Suicide is a serious problem all over the world. Approximately 1 million people are estimated to commit suicide per year [1
]. Recent figures also show that more than 30,000 people commit suicide each year in Japan. Several epidemiologic studies [2
] have indicated risk factors for suicide, such as depression, severe anxiety, substance abuse, poor interpersonal relationships including social isolation, inability to maintain a job, anhedonia, somatic diseases, financial problems, and personal or familial history of suicide.
These suicidal risk factors can be divided broadly into two categories, personal and social factors. The former are, for example, mental disorders, including genetic vulnerability (familial history of suicide), physical disorders, and psychological isolation. The latter include socio-economic or familial factors, such as divorce, unemployment, and stressful life events. It can be assumed that the interactive effects of these two factors may attenuate personal tolerance against stressors and lead him/her to suicide. Kaplan and Sadock [9
] show 13 major suicidal risk factors ranked according to their association with suicide. Alcohol dependence, prior suicidal behavior, depression, unemployed or retired, single, widowed, and divorced are included. These factors can be clearly defined independent of the study designs. The other factors except age and race, such as irritation, loss of physical health, or unwilling to accept help, are conceptually obscure; that is, they are likely to be defined differently by each epidemiologic study design and to be affected by the value system in each country with different cultural backgrounds.
To establish an effective suicide prevention model, the strength of association between those risk factors and completed suicide should be estimated by an appropriate statistical method. Meta-analysis is a useful statistical method in this regard. However, the commonly evaluated risk factors should be included in this analysis, because the combined effect of differently defined factors on suicide is difficult to determine.
As an effective method for identifying the risk factors associated with completed suicide, psychological autopsy is one of the most valuable research tools. Usually, face-to-face structured interviews or semi-structured interviews with family members of suicide victims or their next of kin are conducted in detail, with informed consent obtained beforehand. Sometimes, their close friends, sweethearts, supervisors, and doctors can be subjects for interview. In some cases, several months are needed for the interview period, during which the time for curing the bereaved families is included.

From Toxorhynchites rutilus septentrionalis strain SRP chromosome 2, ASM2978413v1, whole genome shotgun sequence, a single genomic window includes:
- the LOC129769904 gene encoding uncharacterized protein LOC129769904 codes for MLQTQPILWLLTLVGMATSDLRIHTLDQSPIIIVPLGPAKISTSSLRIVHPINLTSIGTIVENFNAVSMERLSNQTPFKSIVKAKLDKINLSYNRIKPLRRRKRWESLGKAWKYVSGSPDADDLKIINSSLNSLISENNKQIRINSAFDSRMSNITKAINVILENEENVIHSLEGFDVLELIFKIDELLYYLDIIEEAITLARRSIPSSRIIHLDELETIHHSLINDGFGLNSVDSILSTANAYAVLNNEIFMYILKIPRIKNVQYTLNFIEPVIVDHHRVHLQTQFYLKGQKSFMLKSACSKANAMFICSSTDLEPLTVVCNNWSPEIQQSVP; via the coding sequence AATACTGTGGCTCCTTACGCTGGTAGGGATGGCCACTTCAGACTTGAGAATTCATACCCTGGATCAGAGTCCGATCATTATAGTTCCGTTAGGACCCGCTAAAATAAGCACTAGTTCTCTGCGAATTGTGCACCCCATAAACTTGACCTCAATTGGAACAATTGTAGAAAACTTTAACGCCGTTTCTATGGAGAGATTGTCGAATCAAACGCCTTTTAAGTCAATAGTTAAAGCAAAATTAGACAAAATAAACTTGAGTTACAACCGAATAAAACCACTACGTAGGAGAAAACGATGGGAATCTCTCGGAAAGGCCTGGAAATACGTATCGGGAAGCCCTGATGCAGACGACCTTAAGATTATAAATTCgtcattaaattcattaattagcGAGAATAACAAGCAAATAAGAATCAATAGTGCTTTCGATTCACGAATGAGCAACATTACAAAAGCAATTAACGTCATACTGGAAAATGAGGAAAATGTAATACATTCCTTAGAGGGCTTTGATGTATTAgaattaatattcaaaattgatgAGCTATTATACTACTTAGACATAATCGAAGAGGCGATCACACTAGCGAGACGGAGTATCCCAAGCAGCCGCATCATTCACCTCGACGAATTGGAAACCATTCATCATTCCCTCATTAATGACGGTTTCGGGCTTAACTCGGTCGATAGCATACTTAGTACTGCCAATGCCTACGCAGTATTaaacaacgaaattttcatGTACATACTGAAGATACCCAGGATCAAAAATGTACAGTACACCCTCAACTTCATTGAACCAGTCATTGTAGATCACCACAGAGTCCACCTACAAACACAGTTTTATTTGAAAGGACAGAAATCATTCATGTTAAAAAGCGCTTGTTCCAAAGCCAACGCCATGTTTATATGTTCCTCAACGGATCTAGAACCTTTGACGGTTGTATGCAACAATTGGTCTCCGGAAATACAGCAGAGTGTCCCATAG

This retrospective approach of psychological autopsy can be given an epidemiologic case-control design by using appropriate controls. The selection of control subjects usually depends on the purpose of the study. Usually, accident victims (e.g., traffic accidents) or cases of natural death are compared with the suicide victims. This study design has come into wide use in Western and Oceanian countries, China or Taiwan in Asia. However, to our knowledge, no psychological autopsy studies have been conducted in Japan thus far. In order to gain reliable evidence, such a study should be widely conducted in Japan as well as overseas. Although social factors affected by the different cultural characteristics are difficult to compare to one another, it is necessary to provide basic information of relevant suicidal risk factors for promoting future Japanese psychological autopsy studies. For this purpose, the accumulated evidence regarding the commonly defined factors in the foreign psychological autopsy studies should be clearly summarized by the appropriate statistical method.
From this point of view, the aim of the present article is to review and evaluate associations between suicidal risk factors that are cross-culturally defined and completed suicide, based on the reports that use the method of psychological autopsy with case-control study design.